Simple example of loading a ColdFusion query with jQuery

Earlier last week a reader (and forgive me, I wrote down your idea, not your name) asked for a simple demonstration of how to use jQuery to load in a ColdFusion query via Ajax. I whipped up a quick, and hopefully simple, set of demos to help show how easy this is. First, please remember that there are many ways we can this. Just like ColdFusion provides many ways to skin the cat, so does jQuery. I’m going to demonstrate two main ways as I feel it really shows the two types of Ajax calls most folks will use.

In broad terms, most folks will use Ajax to either load rendered content or pure data. So let’s say you want to show a list of people on a page. You want to load this via Ajax. You could have the server return the list, printed out with HTML, line breaks, etc. This is rather simple and is especially useful for times when your formatting needs are complex. It is a heck of a lot easier to format dates in ColdFusion then JavaScript. (Although I bet jQuery has a good date library!)

The alternative is to load pure data. This can be XML or JSON (typically JSON) which is then handled on the client. This requires more work, but typically results in less ‘traffic’ as you are only sending the data, not data plus formatting.

So which should you use? Whichever works best for you! (Yes, I know, a non-answer. Sorry.) Here are two demos of both in action.


<html>

<head>
<script src="http://ajax.googleapis.com/ajax/libs/jquery/1/jquery.min.js"></script>
<script>

function loadQuery() {
	$.get('data.cfm',{},function(data){
		$("#content").html(data)
	})
	return false
}

$(document).ready(function() {
	$("#loadLink").click(loadQuery)
});

</script>
</head>

<body>

<p>
	<a href="" id="loadLink">Load Query</a>
</p>

<div id="content">
</div>

</body>

</html>

In my first example, I have a simple page that consists of one link and one empty div. Notice then loadQuery handles making the Ajax request and publishing it to the empty div. The ColdFusion file handles both creating the query and rendering it (although normally I’d get the query elsewhere, from a CFC for example):


<cfset q = queryNew("person,coolness")>

<cfset queryAddRow(q)>
<cfset querySetCell(q, "person", "Scott Slone")>
<cfset querySetCell(q, "coolness", "100")>

<cfset queryAddRow(q)>
<cfset querySetCell(q, "person", "Scott Stroz")>
<cfset querySetCell(q, "coolness", randRange(1,100))>

<cfset queryAddRow(q)>
<cfset querySetCell(q, "person", "Raymond Camden")>
<cfset querySetCell(q, "coolness", randRange(1,100))>

<cfset queryAddRow(q)>
<cfset querySetCell(q, "person", "Todd Sharp")>
<cfset querySetCell(q, "coolness", randRange(1,100))>

<cfset queryAddRow(q)>
<cfset querySetCell(q, "person", "Scott Pinkston")>
<cfset querySetCell(q, "coolness", randRange(1,100))>

<h1>People</h1>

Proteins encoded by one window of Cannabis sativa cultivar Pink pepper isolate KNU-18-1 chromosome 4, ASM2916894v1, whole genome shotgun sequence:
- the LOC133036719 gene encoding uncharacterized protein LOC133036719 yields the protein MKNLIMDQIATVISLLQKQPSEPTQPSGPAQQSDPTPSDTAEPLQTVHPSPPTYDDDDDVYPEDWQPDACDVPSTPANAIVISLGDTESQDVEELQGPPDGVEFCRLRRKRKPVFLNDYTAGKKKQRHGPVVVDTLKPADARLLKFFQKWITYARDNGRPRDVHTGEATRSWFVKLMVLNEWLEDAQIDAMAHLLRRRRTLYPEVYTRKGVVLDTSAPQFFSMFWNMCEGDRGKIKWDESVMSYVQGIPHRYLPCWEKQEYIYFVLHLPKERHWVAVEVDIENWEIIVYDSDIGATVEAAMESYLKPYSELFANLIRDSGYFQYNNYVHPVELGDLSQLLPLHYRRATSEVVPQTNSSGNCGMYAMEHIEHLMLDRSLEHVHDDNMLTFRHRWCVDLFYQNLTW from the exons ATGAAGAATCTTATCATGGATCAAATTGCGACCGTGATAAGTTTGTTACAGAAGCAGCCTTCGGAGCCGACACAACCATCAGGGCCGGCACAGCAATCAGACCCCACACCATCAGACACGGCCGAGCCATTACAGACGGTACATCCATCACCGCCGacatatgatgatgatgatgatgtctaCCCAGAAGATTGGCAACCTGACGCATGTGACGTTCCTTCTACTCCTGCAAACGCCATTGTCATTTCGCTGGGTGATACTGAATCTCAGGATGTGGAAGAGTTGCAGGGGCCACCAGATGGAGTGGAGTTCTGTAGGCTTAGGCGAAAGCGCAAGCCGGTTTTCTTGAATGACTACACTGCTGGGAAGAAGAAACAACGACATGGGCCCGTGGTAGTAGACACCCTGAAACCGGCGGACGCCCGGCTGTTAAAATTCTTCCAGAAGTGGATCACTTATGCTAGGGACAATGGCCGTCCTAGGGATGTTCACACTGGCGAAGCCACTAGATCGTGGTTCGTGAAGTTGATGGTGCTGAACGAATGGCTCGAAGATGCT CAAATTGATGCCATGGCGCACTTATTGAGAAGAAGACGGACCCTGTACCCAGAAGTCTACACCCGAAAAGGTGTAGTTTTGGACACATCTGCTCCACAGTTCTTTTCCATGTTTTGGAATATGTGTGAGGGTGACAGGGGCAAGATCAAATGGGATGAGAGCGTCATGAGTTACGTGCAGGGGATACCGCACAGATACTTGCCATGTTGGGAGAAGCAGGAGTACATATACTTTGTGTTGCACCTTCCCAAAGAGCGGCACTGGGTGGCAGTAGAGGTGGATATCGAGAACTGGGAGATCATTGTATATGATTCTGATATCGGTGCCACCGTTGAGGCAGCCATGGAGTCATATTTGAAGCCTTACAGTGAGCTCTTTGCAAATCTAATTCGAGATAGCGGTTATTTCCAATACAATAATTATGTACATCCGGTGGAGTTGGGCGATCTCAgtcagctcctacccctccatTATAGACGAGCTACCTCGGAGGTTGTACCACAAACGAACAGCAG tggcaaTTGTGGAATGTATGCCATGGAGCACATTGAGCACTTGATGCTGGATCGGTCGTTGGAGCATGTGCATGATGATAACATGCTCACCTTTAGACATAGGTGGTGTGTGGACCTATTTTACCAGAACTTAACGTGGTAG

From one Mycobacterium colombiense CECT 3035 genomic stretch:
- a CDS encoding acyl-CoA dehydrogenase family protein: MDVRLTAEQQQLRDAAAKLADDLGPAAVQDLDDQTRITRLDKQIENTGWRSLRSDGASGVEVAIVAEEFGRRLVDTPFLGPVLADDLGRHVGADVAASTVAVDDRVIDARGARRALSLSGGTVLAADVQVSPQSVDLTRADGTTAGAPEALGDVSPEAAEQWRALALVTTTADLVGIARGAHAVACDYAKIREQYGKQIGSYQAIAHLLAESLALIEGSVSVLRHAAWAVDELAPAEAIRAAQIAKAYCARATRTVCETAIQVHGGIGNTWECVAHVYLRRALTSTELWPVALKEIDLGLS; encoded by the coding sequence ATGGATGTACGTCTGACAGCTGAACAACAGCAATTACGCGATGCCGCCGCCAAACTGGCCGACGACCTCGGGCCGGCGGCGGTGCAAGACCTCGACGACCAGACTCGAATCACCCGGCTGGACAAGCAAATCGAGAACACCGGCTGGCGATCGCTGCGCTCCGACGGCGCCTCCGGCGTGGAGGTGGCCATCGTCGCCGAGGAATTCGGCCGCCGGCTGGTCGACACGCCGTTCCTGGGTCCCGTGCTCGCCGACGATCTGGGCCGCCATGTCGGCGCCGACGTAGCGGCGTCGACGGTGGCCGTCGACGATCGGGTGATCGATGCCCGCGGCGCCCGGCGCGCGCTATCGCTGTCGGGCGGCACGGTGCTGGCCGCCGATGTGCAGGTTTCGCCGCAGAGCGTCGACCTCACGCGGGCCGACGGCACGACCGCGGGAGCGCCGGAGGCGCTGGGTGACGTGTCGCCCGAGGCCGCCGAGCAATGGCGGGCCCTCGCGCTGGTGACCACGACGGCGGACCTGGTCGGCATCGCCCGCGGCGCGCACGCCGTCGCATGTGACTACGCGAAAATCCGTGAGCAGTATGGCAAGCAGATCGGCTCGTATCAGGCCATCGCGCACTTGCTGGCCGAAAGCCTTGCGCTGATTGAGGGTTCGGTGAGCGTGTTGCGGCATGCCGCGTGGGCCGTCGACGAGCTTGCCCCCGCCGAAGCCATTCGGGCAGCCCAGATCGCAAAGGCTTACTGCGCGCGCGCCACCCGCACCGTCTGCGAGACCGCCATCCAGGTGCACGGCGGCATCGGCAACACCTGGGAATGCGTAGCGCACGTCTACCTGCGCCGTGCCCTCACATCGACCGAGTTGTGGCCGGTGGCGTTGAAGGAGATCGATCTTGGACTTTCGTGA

<cfoutput query="q">
<b>#person#</b> has a cool score of #coolness#.<br/>
</cfoutput>

There isn’t anything special about the query, except for a shout out to Scott Slone for feeding my Star Wars addiction via woot.com today!

You can see this in action here: (Removed demo link, see note at bottom)

Now let’s look at the alternative. I’ll start on the server side first. Here is data2.cfm. Same query, but now we serve it up as JSON and don’t perform any formatting:


<cfset q = queryNew("person,coolness")>
... querySetCells cut from code to make it shorter ...

<cfset data = serializeJSON(q)>
<cfcontent type="application/json" reset="true"><cfoutput>#data#</cfoutput>

The front end now needs to get a bit more complex. I’ve only modified the loadQuery function so I’ll just paste in that:


function loadQuery() {
	$.getJSON('data2.cfm',{},function(data){
		
		//map columns to names
		var columnMap = {}
		
		for (var i = 0; i < data.COLUMNS.length; i++) {
			columnMap[data.COLUMNS[i]] = i	
		}

		//begin making my str
		var str = '<h1>People</h1>'
		
		for (var i = 0; i < data.DATA.length; i++) {
			str += '<b>'+data.DATA[i][columnMap.PERSON]+'</b>'
			str += ' has a cool score of '+data.DATA[i][columnMap.COOLNESS]+'<br/>'
		}
	
		$("#content").html(str)

	})
	return false
}

Ok, so the first change is the switch from get to getJSON. This just tells jQuery to go ahead and expect JSON and turn it into a native JavaScript object for me. At that point I wasn’t sure what to do. Where do I turn when I want to just… play/test/etc with JavaScript? Firebug. I ran this:

console.dir(data)

So I could look at the result. The result had 2 keys: COLUMNS and DATA. COLUMNS was an array of column names. DATA was an array of data (big surprise there). I realized that the first column in the COLUMNS array matched the first column of data. So if I wanted the person column, I could either hard code the value 0, or, do what I did here, which is to create an object that stored the column name and the corresponding position.

I then create my string. Notice how I make use of columnMap to address the data in the array. Once done, I then simply place the HTML in the div.

You can see this in action here: (Removed demo link, see note at bottom)

Enjoy!

For folks looking for the old code for this, you can download a zip of it here: https://static.raymondcamden.com/enclosures/jquerycfquery.zip

Raymond Camden's Picture

About Raymond Camden

Raymond is a developer advocate for Extend by Auth0. He focuses on serverless and enterprise cat demos. If you like this article, please consider visiting my Amazon Wishlist or donating via PayPal to show your support.

Lafayette, LA https://www.raymondcamden.com

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